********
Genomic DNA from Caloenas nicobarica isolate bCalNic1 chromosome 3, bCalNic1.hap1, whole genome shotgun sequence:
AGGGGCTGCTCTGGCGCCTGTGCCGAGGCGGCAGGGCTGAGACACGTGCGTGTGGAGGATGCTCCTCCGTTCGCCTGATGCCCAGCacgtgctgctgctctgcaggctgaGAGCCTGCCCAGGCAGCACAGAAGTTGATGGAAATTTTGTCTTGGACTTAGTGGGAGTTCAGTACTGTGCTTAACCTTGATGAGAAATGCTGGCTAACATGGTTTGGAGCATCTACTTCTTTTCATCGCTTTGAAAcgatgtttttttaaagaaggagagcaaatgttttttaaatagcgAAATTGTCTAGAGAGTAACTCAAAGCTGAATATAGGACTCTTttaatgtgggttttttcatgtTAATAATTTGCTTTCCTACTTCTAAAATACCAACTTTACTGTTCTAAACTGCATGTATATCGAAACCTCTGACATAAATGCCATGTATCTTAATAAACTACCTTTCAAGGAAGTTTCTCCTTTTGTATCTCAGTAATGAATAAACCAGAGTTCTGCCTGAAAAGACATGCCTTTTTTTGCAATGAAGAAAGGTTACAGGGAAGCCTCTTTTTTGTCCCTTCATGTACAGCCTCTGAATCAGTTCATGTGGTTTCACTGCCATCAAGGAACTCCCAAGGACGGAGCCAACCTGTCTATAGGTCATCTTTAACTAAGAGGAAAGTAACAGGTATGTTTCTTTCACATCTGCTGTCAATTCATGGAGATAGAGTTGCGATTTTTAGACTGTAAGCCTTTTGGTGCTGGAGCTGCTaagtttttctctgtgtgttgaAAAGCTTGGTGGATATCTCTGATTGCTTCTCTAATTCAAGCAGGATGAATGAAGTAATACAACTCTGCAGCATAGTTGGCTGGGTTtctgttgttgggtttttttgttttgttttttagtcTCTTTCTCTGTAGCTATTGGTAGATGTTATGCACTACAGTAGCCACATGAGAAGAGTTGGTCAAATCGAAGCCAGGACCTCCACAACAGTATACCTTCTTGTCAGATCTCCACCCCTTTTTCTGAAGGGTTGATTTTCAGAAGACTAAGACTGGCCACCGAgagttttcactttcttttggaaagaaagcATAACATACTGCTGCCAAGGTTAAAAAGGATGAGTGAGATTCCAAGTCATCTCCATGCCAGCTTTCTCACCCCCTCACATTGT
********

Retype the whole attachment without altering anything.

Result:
Genomic DNA from Caloenas nicobarica isolate bCalNic1 chromosome 3, bCalNic1.hap1, whole genome shotgun sequence:
AGGGGCTGCTCTGGCGCCTGTGCCGAGGCGGCAGGGCTGAGACACGTGCGTGTGGAGGATGCTCCTCCGTTCGCCTGATGCCCAGCacgtgctgctgctctgcaggctgaGAGCCTGCCCAGGCAGCACAGAAGTTGATGGAAATTTTGTCTTGGACTTAGTGGGAGTTCAGTACTGTGCTTAACCTTGATGAGAAATGCTGGCTAACATGGTTTGGAGCATCTACTTCTTTTCATCGCTTTGAAAcgatgtttttttaaagaaggagagcaaatgttttttaaatagcgAAATTGTCTAGAGAGTAACTCAAAGCTGAATATAGGACTCTTttaatgtgggttttttcatgtTAATAATTTGCTTTCCTACTTCTAAAATACCAACTTTACTGTTCTAAACTGCATGTATATCGAAACCTCTGACATAAATGCCATGTATCTTAATAAACTACCTTTCAAGGAAGTTTCTCCTTTTGTATCTCAGTAATGAATAAACCAGAGTTCTGCCTGAAAAGACATGCCTTTTTTTGCAATGAAGAAAGGTTACAGGGAAGCCTCTTTTTTGTCCCTTCATGTACAGCCTCTGAATCAGTTCATGTGGTTTCACTGCCATCAAGGAACTCCCAAGGACGGAGCCAACCTGTCTATAGGTCATCTTTAACTAAGAGGAAAGTAACAGGTATGTTTCTTTCACATCTGCTGTCAATTCATGGAGATAGAGTTGCGATTTTTAGACTGTAAGCCTTTTGGTGCTGGAGCTGCTaagtttttctctgtgtgttgaAAAGCTTGGTGGATATCTCTGATTGCTTCTCTAATTCAAGCAGGATGAATGAAGTAATACAACTCTGCAGCATAGTTGGCTGGGTTtctgttgttgggtttttttgttttgttttttagtcTCTTTCTCTGTAGCTATTGGTAGATGTTATGCACTACAGTAGCCACATGAGAAGAGTTGGTCAAATCGAAGCCAGGACCTCCACAACAGTATACCTTCTTGTCAGATCTCCACCCCTTTTTCTGAAGGGTTGATTTTCAGAAGACTAAGACTGGCCACCGAgagttttcactttcttttggaaagaaagcATAACATACTGCTGCCAAGGTTAAAAAGGATGAGTGAGATTCCAAGTCATCTCCATGCCAGCTTTCTCACCCCCTCACATTGT